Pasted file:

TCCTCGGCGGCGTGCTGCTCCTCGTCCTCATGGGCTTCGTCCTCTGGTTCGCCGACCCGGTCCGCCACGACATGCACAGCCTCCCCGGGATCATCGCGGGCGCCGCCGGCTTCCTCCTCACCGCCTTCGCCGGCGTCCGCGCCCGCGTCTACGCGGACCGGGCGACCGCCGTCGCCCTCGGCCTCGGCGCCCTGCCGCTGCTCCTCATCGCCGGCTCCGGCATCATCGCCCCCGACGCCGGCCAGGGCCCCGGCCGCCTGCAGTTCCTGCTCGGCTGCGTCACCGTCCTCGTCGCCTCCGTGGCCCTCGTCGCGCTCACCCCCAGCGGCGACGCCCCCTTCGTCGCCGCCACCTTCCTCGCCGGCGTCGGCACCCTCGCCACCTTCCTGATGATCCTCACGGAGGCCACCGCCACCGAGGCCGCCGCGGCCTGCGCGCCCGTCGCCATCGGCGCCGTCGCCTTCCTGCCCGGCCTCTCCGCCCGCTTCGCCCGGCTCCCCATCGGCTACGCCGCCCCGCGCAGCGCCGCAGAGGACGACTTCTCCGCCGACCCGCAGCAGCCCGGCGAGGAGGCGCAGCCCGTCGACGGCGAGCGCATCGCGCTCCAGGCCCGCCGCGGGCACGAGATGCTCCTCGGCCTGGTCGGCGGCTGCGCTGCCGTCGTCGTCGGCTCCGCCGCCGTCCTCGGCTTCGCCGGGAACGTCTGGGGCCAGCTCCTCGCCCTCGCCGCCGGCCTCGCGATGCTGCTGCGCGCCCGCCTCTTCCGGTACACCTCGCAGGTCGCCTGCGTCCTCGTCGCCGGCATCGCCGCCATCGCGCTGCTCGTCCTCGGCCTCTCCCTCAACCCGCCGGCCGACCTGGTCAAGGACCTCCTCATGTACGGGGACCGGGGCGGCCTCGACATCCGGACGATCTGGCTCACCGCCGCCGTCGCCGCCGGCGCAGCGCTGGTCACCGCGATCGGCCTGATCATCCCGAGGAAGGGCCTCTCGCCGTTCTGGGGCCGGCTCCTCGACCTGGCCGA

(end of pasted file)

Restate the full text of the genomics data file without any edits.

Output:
TCCTCGGCGGCGTGCTGCTCCTCGTCCTCATGGGCTTCGTCCTCTGGTTCGCCGACCCGGTCCGCCACGACATGCACAGCCTCCCCGGGATCATCGCGGGCGCCGCCGGCTTCCTCCTCACCGCCTTCGCCGGCGTCCGCGCCCGCGTCTACGCGGACCGGGCGACCGCCGTCGCCCTCGGCCTCGGCGCCCTGCCGCTGCTCCTCATCGCCGGCTCCGGCATCATCGCCCCCGACGCCGGCCAGGGCCCCGGCCGCCTGCAGTTCCTGCTCGGCTGCGTCACCGTCCTCGTCGCCTCCGTGGCCCTCGTCGCGCTCACCCCCAGCGGCGACGCCCCCTTCGTCGCCGCCACCTTCCTCGCCGGCGTCGGCACCCTCGCCACCTTCCTGATGATCCTCACGGAGGCCACCGCCACCGAGGCCGCCGCGGCCTGCGCGCCCGTCGCCATCGGCGCCGTCGCCTTCCTGCCCGGCCTCTCCGCCCGCTTCGCCCGGCTCCCCATCGGCTACGCCGCCCCGCGCAGCGCCGCAGAGGACGACTTCTCCGCCGACCCGCAGCAGCCCGGCGAGGAGGCGCAGCCCGTCGACGGCGAGCGCATCGCGCTCCAGGCCCGCCGCGGGCACGAGATGCTCCTCGGCCTGGTCGGCGGCTGCGCTGCCGTCGTCGTCGGCTCCGCCGCCGTCCTCGGCTTCGCCGGGAACGTCTGGGGCCAGCTCCTCGCCCTCGCCGCCGGCCTCGCGATGCTGCTGCGCGCCCGCCTCTTCCGGTACACCTCGCAGGTCGCCTGCGTCCTCGTCGCCGGCATCGCCGCCATCGCGCTGCTCGTCCTCGGCCTCTCCCTCAACCCGCCGGCCGACCTGGTCAAGGACCTCCTCATGTACGGGGACCGGGGCGGCCTCGACATCCGGACGATCTGGCTCACCGCCGCCGTCGCCGCCGGCGCAGCGCTGGTCACCGCGATCGGCCTGATCATCCCGAGGAAGGGCCTCTCGCCGTTCTGGGGCCGGCTCCTCGACCTGGCCGA